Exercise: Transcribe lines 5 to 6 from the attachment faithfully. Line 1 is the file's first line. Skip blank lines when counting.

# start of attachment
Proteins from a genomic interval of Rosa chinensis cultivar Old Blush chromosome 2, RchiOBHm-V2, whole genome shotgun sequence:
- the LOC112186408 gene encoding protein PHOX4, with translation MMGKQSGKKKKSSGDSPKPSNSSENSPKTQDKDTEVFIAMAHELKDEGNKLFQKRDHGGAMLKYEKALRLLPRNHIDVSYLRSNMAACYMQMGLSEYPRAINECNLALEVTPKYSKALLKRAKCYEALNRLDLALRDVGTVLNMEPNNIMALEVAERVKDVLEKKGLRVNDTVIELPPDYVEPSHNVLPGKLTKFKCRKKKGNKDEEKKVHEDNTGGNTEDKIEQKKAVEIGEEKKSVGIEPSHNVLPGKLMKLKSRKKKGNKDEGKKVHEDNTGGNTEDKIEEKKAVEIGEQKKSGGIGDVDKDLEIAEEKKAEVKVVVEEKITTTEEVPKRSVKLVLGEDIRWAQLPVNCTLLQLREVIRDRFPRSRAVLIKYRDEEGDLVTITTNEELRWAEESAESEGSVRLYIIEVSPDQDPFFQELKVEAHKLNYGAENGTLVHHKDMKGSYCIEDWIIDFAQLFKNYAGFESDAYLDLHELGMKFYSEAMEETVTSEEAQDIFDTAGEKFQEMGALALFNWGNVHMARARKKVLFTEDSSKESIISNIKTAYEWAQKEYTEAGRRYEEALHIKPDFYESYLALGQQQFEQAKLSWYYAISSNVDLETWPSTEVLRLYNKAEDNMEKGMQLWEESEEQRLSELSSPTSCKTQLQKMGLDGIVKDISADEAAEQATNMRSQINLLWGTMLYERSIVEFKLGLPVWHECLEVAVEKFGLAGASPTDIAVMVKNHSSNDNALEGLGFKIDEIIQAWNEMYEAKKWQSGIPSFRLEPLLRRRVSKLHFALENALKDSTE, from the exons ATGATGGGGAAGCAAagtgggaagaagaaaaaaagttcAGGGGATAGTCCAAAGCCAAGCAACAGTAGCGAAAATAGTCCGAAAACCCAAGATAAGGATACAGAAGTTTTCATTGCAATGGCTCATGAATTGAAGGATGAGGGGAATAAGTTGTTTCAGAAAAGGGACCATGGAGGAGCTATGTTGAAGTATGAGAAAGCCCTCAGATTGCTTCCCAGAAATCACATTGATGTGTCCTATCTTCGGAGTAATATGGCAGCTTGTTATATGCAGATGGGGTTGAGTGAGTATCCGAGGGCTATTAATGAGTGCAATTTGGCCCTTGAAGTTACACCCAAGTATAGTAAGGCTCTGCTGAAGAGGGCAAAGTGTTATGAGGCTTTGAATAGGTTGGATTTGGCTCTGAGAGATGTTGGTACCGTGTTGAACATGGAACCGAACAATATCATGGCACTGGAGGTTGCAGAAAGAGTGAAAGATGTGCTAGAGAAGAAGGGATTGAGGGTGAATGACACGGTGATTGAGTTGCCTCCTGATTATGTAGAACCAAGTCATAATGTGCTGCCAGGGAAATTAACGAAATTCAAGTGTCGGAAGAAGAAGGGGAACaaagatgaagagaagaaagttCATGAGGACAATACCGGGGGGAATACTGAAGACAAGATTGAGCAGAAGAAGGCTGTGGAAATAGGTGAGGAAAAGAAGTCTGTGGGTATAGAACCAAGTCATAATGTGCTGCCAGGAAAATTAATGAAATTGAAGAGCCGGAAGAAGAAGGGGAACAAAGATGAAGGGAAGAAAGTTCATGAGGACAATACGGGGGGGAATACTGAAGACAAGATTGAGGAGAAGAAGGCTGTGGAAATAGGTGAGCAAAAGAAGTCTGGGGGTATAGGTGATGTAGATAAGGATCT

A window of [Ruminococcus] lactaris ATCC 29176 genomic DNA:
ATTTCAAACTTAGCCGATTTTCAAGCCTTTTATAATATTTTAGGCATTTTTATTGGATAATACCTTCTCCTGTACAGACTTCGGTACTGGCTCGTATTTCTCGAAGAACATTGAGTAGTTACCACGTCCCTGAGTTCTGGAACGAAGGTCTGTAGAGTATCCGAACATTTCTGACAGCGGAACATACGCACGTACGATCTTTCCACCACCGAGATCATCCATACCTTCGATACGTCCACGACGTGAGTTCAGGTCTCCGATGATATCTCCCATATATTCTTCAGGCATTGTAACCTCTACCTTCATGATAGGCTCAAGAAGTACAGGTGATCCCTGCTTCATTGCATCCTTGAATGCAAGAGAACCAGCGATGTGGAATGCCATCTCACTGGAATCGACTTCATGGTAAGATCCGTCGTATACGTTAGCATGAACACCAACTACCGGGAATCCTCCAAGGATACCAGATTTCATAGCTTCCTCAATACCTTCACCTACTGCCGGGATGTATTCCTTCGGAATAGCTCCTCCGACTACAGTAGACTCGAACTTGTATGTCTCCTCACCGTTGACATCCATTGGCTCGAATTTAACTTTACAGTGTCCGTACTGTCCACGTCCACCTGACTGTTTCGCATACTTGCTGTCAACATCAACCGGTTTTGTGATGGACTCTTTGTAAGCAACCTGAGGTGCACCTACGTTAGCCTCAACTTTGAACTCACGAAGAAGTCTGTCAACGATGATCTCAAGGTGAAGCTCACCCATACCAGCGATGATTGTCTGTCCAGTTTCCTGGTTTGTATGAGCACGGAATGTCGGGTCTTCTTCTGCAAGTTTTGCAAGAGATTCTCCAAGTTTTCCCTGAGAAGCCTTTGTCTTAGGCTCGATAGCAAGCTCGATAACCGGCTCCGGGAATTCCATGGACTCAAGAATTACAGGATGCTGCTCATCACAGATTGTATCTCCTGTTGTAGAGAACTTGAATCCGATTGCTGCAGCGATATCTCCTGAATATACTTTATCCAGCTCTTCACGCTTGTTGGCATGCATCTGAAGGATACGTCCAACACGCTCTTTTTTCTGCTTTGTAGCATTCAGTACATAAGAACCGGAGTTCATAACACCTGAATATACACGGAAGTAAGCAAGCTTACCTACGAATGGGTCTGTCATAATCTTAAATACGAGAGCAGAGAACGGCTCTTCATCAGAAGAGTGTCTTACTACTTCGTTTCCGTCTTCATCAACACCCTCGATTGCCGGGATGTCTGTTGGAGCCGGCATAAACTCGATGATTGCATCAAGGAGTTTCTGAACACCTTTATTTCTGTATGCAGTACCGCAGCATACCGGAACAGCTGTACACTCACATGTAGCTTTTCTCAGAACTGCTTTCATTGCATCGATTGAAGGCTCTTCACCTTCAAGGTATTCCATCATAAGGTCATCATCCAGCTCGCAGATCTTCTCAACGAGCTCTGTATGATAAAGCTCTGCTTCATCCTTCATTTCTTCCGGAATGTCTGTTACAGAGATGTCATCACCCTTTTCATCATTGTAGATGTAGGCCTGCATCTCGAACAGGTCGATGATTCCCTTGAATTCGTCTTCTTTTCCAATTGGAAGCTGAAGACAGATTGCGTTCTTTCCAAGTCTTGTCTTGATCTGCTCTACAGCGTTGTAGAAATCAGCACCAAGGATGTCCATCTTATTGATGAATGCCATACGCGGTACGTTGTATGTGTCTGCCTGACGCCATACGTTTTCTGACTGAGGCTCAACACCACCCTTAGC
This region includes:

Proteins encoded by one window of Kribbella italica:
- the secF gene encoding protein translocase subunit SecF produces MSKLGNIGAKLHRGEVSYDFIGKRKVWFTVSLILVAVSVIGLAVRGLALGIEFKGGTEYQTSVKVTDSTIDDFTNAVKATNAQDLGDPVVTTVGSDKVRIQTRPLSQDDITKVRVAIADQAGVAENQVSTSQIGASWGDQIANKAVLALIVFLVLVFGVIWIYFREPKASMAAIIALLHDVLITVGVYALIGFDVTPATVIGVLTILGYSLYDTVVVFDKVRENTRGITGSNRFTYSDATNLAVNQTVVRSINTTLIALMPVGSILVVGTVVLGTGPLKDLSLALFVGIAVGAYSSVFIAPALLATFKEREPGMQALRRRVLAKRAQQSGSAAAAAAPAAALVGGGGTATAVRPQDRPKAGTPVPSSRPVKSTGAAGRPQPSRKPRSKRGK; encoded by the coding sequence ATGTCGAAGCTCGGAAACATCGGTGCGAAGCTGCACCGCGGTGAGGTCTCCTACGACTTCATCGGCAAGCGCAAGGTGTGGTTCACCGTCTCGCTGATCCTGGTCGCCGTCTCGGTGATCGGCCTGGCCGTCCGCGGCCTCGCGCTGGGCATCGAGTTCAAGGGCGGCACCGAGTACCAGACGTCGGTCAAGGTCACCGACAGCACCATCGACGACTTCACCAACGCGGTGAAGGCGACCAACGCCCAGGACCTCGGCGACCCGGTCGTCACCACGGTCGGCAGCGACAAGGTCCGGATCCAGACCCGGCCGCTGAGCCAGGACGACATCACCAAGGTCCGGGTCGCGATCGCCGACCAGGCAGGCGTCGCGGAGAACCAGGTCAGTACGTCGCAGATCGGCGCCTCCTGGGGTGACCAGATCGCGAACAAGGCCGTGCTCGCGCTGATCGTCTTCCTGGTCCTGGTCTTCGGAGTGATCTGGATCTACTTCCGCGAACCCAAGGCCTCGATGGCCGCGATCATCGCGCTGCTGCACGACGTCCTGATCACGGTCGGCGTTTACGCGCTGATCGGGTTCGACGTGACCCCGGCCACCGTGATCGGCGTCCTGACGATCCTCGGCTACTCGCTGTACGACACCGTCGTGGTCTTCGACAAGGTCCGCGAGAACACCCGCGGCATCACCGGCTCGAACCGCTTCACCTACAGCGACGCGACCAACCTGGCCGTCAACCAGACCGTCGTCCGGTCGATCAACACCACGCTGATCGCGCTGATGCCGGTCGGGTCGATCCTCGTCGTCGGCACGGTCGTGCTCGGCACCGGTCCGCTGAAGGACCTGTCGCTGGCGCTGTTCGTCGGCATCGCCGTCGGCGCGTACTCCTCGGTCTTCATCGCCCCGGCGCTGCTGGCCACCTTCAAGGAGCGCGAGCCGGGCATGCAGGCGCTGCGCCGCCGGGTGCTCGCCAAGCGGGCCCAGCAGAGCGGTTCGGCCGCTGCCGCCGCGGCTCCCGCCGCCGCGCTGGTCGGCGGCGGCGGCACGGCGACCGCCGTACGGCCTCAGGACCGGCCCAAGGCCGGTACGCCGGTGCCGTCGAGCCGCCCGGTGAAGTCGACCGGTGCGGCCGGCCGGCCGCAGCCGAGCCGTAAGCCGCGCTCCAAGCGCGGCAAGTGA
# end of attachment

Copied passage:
This region includes:

Proteins encoded by one window of Kribbella italica: